Is It Dragons Den Come to Life?

I was at an event last week organized by a company I invested in about three years ago. The business is unique and exists to encourage and promote innovation in health care. It is a fabulous business and one that I am very proud to associate myself with.

The event that I went to was the big award ceremony. The business runs this as a not for profit event and as a result of that it is able to generate a great deal of goodwill. The process involves putting together a panel of the great and the good in specific medical fields to validate and probe business ideas put forward by entrants in the competition trying to develop a new wall mounted jewelry cabinet.

If you can imagine it, is a dragons den made up of people who actually do know what they are talking about and who want to support rather than knock the entrants in the competition. Because the event is not for profit, the panel is willing to give up their very precious time for free. As a result of this input from them, the winners are very good and are able to go on to successful funding rounds.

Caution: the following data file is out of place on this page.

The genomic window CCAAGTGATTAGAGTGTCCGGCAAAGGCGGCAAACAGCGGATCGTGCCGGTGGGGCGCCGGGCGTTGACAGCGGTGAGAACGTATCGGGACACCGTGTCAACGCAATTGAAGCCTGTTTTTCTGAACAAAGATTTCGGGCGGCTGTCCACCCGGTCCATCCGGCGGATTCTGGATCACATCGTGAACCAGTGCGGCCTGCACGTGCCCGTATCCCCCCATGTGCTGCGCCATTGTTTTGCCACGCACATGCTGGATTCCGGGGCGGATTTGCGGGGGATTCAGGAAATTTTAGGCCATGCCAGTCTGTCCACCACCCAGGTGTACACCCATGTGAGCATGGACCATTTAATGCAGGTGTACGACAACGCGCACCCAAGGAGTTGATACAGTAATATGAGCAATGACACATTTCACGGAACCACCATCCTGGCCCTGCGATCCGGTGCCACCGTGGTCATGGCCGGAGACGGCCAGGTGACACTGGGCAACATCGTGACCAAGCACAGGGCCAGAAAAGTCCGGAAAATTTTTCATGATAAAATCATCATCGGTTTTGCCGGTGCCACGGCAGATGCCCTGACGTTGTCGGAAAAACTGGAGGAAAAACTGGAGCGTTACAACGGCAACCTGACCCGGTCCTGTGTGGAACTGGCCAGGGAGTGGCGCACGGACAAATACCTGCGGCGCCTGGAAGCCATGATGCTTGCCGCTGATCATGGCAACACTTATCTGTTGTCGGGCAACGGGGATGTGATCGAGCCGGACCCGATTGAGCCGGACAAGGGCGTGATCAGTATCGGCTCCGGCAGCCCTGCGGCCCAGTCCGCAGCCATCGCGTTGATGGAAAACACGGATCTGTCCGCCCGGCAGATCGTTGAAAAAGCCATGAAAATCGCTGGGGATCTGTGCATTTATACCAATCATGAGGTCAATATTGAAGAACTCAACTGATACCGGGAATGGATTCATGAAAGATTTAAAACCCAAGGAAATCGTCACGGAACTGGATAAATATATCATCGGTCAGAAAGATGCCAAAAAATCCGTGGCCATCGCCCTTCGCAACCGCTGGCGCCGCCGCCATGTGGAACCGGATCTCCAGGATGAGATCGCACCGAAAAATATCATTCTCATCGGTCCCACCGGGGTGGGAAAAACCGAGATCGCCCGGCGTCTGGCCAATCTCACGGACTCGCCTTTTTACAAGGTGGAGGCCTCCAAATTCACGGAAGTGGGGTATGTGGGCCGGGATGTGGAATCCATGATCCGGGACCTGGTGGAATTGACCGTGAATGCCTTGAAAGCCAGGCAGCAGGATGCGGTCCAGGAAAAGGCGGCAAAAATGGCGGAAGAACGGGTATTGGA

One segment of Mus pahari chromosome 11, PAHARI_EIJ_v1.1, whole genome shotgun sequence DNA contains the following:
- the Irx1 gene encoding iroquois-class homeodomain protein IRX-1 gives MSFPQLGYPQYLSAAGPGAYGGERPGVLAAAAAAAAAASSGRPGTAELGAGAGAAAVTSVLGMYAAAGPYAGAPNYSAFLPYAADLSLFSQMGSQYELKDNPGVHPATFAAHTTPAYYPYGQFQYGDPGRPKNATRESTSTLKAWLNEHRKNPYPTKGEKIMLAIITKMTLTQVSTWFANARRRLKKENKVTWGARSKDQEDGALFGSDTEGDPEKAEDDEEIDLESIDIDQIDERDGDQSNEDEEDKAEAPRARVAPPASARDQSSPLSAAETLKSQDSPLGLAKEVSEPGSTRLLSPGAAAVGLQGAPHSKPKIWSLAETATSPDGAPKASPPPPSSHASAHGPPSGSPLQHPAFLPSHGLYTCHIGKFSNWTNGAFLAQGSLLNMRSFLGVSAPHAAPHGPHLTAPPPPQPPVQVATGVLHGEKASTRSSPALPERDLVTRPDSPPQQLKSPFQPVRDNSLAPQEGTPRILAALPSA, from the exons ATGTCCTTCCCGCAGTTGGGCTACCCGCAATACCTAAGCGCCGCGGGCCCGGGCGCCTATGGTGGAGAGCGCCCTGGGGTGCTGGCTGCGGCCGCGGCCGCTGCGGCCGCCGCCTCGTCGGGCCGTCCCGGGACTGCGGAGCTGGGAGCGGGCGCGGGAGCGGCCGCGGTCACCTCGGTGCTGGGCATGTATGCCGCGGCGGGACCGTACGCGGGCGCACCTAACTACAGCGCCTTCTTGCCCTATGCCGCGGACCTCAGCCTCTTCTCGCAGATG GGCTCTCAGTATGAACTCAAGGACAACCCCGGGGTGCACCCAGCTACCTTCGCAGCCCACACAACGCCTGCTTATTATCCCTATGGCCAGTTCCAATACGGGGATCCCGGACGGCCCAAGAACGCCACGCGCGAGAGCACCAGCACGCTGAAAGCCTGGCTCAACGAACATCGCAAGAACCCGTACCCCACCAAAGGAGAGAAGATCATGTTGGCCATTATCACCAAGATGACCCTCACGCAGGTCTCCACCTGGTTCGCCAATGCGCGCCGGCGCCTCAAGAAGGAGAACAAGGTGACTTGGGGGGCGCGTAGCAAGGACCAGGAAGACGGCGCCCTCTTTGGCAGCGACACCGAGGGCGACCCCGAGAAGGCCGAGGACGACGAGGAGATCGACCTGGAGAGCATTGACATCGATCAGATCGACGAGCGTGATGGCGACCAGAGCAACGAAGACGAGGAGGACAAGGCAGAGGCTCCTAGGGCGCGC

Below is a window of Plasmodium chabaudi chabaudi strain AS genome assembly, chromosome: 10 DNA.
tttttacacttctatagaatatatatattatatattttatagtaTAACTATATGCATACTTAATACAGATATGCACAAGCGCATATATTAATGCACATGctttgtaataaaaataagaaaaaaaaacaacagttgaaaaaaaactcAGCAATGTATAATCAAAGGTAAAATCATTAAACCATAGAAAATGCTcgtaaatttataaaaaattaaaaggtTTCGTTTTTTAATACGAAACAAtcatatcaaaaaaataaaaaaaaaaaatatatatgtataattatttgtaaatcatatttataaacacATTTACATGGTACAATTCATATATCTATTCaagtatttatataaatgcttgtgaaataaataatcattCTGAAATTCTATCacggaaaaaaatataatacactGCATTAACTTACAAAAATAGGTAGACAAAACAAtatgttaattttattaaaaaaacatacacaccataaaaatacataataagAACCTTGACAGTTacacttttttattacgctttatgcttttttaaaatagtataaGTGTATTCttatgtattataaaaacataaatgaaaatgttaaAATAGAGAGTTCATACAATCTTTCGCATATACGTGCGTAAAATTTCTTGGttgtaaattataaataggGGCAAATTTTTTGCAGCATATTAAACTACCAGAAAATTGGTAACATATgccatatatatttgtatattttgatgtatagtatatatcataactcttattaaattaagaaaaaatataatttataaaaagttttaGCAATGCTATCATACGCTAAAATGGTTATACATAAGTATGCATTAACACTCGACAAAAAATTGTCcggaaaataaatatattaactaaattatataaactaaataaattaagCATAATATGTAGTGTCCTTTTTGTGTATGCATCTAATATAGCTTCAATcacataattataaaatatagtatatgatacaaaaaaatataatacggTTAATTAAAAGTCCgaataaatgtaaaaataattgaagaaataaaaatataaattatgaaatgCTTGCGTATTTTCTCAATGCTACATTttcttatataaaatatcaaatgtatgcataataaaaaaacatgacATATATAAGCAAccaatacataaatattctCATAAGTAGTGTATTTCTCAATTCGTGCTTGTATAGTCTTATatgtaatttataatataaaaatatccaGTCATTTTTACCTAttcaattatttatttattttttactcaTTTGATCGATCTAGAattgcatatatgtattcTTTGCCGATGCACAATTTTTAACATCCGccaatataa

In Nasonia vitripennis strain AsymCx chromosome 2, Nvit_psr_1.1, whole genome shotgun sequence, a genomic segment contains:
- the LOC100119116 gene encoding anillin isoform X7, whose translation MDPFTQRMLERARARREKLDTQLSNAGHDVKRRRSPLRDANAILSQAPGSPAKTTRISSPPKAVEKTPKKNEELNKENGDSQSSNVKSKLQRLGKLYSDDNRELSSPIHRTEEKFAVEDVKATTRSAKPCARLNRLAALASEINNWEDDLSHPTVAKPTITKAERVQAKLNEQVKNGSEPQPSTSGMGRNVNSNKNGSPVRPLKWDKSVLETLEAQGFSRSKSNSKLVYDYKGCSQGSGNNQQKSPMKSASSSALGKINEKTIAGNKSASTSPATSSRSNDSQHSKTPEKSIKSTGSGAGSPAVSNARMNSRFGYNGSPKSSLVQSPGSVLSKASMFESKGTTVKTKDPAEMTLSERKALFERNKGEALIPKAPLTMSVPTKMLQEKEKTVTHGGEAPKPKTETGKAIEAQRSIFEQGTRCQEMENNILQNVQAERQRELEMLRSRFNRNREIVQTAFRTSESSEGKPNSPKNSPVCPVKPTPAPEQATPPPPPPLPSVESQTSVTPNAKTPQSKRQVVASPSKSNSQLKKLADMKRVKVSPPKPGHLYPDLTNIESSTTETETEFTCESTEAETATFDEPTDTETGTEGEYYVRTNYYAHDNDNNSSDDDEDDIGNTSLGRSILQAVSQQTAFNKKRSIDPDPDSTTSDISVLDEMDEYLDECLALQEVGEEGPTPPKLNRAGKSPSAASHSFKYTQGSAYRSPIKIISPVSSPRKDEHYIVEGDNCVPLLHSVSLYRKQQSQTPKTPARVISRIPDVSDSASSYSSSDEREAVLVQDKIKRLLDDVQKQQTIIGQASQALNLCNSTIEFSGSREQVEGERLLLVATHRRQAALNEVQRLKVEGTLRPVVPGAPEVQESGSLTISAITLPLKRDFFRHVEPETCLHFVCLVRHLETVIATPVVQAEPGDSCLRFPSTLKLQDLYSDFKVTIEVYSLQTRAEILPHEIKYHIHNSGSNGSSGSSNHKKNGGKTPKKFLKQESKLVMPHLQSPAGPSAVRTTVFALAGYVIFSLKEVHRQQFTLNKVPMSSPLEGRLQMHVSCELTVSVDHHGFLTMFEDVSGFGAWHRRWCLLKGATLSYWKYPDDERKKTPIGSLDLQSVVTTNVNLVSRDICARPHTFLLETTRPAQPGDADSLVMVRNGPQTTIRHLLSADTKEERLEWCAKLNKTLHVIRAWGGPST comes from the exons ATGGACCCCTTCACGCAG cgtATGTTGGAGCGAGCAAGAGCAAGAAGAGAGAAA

The company makes it money by persuading some of these businesses to work with us to get funds raised and to allow us to invest in them. Whilst many people like to invest in the healthcare sector because of the potential of great returns, it is a notoriously difficult sector to get right. It really does require a lot of due diligence and specialized knowledge which most angel investors simply do not have.

This is an example of a business which has a clear vision about the future and has worked out how to create a compelling pipeline of companies to invest in. It has also worked out a long term plan. It is very happy to run these events on a not for profit basis (a lot of money was raised for charity that night) because it is thinking of long term gain and not short term.